Northern Prairie Wildlife Research Center
STATUS: Uncommon and very local.
HABIAT: Prefers small stands of mountain-cedar on rough woody hillsides in canyons or on ridges that separate headwaters of streams, and also inhabits mountain oak, black oak, and live oak thickets on higher grounds as well as oak thickets on the lower flats along the foothills. Populations have been eliminated by removal of "cedar brakes." Mature cedar brakes ranging from several hundred acres to a thousand or more are necessary to insure habitat for this specie.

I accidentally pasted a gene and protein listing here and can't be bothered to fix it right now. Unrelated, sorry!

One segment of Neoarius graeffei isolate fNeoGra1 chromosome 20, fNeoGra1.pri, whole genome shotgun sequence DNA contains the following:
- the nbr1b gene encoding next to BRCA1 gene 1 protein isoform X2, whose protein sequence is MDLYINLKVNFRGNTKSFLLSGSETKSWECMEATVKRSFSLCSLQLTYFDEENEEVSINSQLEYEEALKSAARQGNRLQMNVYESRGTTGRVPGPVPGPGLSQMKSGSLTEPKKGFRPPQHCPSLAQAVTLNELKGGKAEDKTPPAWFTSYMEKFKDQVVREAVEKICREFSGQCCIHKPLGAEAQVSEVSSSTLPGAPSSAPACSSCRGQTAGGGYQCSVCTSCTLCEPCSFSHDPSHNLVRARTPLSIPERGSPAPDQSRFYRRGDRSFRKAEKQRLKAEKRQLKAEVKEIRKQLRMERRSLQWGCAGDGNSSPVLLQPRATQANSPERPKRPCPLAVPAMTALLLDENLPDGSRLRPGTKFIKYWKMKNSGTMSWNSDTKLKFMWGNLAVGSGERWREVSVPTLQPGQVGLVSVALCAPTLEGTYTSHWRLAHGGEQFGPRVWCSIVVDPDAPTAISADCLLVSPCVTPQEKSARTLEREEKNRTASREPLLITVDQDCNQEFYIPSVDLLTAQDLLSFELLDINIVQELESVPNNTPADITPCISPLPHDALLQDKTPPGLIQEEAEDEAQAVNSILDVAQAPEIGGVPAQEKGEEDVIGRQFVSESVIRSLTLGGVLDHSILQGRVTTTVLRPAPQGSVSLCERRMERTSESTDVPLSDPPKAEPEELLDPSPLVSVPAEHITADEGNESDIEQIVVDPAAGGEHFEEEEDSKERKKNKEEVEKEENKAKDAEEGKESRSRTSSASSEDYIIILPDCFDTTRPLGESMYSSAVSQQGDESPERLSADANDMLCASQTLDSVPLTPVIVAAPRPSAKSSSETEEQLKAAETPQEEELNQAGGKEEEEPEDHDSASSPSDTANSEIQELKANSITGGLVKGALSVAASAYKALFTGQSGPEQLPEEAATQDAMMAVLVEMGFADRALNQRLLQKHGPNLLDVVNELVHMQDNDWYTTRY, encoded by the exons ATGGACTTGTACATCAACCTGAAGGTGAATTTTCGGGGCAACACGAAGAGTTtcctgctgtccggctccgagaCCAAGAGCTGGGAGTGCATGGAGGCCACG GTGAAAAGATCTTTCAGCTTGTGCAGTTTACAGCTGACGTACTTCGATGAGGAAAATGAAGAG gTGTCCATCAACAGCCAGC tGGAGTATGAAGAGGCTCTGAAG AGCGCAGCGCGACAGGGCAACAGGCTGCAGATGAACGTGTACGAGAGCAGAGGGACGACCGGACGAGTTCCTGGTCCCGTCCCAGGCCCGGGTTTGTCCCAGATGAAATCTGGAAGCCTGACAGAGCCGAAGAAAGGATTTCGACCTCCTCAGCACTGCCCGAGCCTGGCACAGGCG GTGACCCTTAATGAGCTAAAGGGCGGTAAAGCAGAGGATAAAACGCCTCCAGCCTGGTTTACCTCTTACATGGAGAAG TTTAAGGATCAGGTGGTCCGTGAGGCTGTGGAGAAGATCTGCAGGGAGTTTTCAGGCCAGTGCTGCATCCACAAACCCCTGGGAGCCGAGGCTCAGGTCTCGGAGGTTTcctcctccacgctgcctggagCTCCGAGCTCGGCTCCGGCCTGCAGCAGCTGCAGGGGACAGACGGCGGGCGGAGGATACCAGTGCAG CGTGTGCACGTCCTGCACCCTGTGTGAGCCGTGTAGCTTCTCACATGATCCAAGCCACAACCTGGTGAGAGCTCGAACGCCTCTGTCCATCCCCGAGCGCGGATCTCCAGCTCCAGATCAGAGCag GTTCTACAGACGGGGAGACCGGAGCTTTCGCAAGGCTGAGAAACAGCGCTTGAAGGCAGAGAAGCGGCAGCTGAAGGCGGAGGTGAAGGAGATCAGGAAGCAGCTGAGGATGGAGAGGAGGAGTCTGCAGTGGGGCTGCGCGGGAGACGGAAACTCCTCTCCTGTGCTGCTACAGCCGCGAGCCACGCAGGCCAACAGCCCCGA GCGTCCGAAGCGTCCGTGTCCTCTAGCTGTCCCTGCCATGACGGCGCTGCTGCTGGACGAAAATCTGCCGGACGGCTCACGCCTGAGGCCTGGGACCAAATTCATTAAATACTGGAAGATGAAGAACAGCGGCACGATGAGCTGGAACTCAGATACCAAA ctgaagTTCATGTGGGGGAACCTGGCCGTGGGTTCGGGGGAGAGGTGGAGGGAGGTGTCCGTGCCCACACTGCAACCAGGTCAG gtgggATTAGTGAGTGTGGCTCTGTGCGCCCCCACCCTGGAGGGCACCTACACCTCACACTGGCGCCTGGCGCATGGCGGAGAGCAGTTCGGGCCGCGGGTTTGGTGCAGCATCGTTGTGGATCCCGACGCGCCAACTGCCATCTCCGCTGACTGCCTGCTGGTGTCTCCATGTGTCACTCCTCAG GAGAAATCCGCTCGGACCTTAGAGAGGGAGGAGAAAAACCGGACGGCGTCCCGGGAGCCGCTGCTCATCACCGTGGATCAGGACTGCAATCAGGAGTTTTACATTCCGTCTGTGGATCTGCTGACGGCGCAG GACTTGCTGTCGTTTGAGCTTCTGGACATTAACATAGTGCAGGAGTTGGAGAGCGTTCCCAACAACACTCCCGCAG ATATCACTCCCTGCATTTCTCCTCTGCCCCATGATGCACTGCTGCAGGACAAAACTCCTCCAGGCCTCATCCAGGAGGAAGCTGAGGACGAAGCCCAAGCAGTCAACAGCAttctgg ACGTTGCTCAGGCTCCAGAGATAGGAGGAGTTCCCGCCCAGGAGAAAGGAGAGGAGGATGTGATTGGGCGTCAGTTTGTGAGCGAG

SPECIAL HABITAT REQUIREMENTS: Mountain-cedar in canyons or draws within 1-1/2 miles of water.
NEST: Builds nests of cedar bark interspersed with webs, often from spiders. Fastens nests to limbs in the mid-canopy level of mountain-cedars and are difficult to locate because they resemble the bark of the tree. Often parasitized by cowbirds.
FOOD: Eats a variety of insects and spiders.
REFERENCES: Griscom and Sprunt 1979, Oberholser 1974b, Pulich 1976.